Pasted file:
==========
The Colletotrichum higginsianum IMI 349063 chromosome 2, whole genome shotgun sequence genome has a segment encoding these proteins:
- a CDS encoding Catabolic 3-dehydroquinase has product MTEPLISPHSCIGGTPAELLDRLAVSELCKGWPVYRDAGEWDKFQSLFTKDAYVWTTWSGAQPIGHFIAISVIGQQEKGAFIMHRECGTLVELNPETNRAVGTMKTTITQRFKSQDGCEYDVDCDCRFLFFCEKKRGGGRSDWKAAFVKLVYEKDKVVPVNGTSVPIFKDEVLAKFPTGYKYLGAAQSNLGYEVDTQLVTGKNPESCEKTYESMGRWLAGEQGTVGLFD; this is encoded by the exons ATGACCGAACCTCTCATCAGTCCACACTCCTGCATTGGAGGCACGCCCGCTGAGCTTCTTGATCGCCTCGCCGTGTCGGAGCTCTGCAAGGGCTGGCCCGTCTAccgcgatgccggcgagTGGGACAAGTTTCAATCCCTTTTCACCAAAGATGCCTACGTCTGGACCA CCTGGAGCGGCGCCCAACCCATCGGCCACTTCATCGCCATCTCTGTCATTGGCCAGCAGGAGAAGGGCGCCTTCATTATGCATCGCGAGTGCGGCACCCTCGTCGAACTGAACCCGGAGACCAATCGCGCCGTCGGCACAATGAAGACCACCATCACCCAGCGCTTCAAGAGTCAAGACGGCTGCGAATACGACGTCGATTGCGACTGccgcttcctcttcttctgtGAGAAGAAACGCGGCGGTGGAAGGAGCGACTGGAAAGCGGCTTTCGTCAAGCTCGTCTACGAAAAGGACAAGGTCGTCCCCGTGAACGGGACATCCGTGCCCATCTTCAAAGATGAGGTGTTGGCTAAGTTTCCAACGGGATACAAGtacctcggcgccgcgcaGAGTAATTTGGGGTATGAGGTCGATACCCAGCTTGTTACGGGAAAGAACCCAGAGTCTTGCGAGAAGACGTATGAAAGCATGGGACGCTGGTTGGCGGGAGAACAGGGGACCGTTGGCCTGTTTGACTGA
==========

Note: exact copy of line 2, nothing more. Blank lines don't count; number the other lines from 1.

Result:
- a CDS encoding Catabolic 3-dehydroquinase has product MTEPLISPHSCIGGTPAELLDRLAVSELCKGWPVYRDAGEWDKFQSLFTKDAYVWTTWSGAQPIGHFIAISVIGQQEKGAFIMHRECGTLVELNPETNRAVGTMKTTITQRFKSQDGCEYDVDCDCRFLFFCEKKRGGGRSDWKAAFVKLVYEKDKVVPVNGTSVPIFKDEVLAKFPTGYKYLGAAQSNLGYEVDTQLVTGKNPESCEKTYESMGRWLAGEQGTVGLFD; this is encoded by the exons ATGACCGAACCTCTCATCAGTCCACACTCCTGCATTGGAGGCACGCCCGCTGAGCTTCTTGATCGCCTCGCCGTGTCGGAGCTCTGCAAGGGCTGGCCCGTCTAccgcgatgccggcgagTGGGACAAGTTTCAATCCCTTTTCACCAAAGATGCCTACGTCTGGACCA CCTGGAGCGGCGCCCAACCCATCGGCCACTTCATCGCCATCTCTGTCATTGGCCAGCAGGAGAAGGGCGCCTTCATTATGCATCGCGAGTGCGGCACCCTCGTCGAACTGAACCCGGAGACCAATCGCGCCGTCGGCACAATGAAGACCACCATCACCCAGCGCTTCAAGAGTCAAGACGGCTGCGAATACGACGTCGATTGCGACTGccgcttcctcttcttctgtGAGAAGAAACGCGGCGGTGGAAGGAGCGACTGGAAAGCGGCTTTCGTCAAGCTCGTCTACGAAAAGGACAAGGTCGTCCCCGTGAACGGGACATCCGTGCCCATCTTCAAAGATGAGGTGTTGGCTAAGTTTCCAACGGGATACAAGtacctcggcgccgcgcaGAGTAATTTGGGGTATGAGGTCGATACCCAGCTTGTTACGGGAAAGAACCCAGAGTCTTGCGAGAAGACGTATGAAAGCATGGGACGCTGGTTGGCGGGAGAACAGGGGACCGTTGGCCTGTTTGACTGA